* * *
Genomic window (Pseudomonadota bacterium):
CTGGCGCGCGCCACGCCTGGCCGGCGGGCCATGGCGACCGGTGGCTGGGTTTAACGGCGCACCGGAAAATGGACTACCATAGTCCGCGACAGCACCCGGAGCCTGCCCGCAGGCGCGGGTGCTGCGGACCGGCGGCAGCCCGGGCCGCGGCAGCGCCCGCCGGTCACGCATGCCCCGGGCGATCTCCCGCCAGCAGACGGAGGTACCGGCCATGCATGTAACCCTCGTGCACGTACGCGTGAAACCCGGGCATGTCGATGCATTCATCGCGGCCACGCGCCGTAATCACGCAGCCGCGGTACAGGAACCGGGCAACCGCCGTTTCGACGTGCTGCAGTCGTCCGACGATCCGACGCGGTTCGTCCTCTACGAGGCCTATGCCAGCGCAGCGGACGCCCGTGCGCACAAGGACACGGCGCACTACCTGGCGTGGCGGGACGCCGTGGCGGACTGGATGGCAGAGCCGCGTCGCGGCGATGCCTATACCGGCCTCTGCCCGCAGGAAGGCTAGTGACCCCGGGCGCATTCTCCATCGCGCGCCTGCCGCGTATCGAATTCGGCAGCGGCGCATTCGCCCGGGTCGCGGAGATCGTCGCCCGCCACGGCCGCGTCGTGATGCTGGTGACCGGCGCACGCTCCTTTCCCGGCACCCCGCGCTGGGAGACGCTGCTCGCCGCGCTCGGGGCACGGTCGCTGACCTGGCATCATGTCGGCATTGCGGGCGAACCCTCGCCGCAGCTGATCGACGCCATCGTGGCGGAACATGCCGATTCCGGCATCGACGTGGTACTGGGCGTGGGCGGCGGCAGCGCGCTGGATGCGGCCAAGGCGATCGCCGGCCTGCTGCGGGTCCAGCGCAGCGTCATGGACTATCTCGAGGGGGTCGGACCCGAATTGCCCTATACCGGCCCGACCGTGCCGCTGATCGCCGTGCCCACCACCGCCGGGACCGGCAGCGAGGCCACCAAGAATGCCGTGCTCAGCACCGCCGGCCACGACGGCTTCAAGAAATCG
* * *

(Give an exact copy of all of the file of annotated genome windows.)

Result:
Genomic window (Pseudomonadota bacterium):
CTGGCGCGCGCCACGCCTGGCCGGCGGGCCATGGCGACCGGTGGCTGGGTTTAACGGCGCACCGGAAAATGGACTACCATAGTCCGCGACAGCACCCGGAGCCTGCCCGCAGGCGCGGGTGCTGCGGACCGGCGGCAGCCCGGGCCGCGGCAGCGCCCGCCGGTCACGCATGCCCCGGGCGATCTCCCGCCAGCAGACGGAGGTACCGGCCATGCATGTAACCCTCGTGCACGTACGCGTGAAACCCGGGCATGTCGATGCATTCATCGCGGCCACGCGCCGTAATCACGCAGCCGCGGTACAGGAACCGGGCAACCGCCGTTTCGACGTGCTGCAGTCGTCCGACGATCCGACGCGGTTCGTCCTCTACGAGGCCTATGCCAGCGCAGCGGACGCCCGTGCGCACAAGGACACGGCGCACTACCTGGCGTGGCGGGACGCCGTGGCGGACTGGATGGCAGAGCCGCGTCGCGGCGATGCCTATACCGGCCTCTGCCCGCAGGAAGGCTAGTGACCCCGGGCGCATTCTCCATCGCGCGCCTGCCGCGTATCGAATTCGGCAGCGGCGCATTCGCCCGGGTCGCGGAGATCGTCGCCCGCCACGGCCGCGTCGTGATGCTGGTGACCGGCGCACGCTCCTTTCCCGGCACCCCGCGCTGGGAGACGCTGCTCGCCGCGCTCGGGGCACGGTCGCTGACCTGGCATCATGTCGGCATTGCGGGCGAACCCTCGCCGCAGCTGATCGACGCCATCGTGGCGGAACATGCCGATTCCGGCATCGACGTGGTACTGGGCGTGGGCGGCGGCAGCGCGCTGGATGCGGCCAAGGCGATCGCCGGCCTGCTGCGGGTCCAGCGCAGCGTCATGGACTATCTCGAGGGGGTCGGACCCGAATTGCCCTATACCGGCCCGACCGTGCCGCTGATCGCCGTGCCCACCACCGCCGGGACCGGCAGCGAGGCCACCAAGAATGCCGTGCTCAGCACCGCCGGCCACGACGGCTTCAAGAAATCG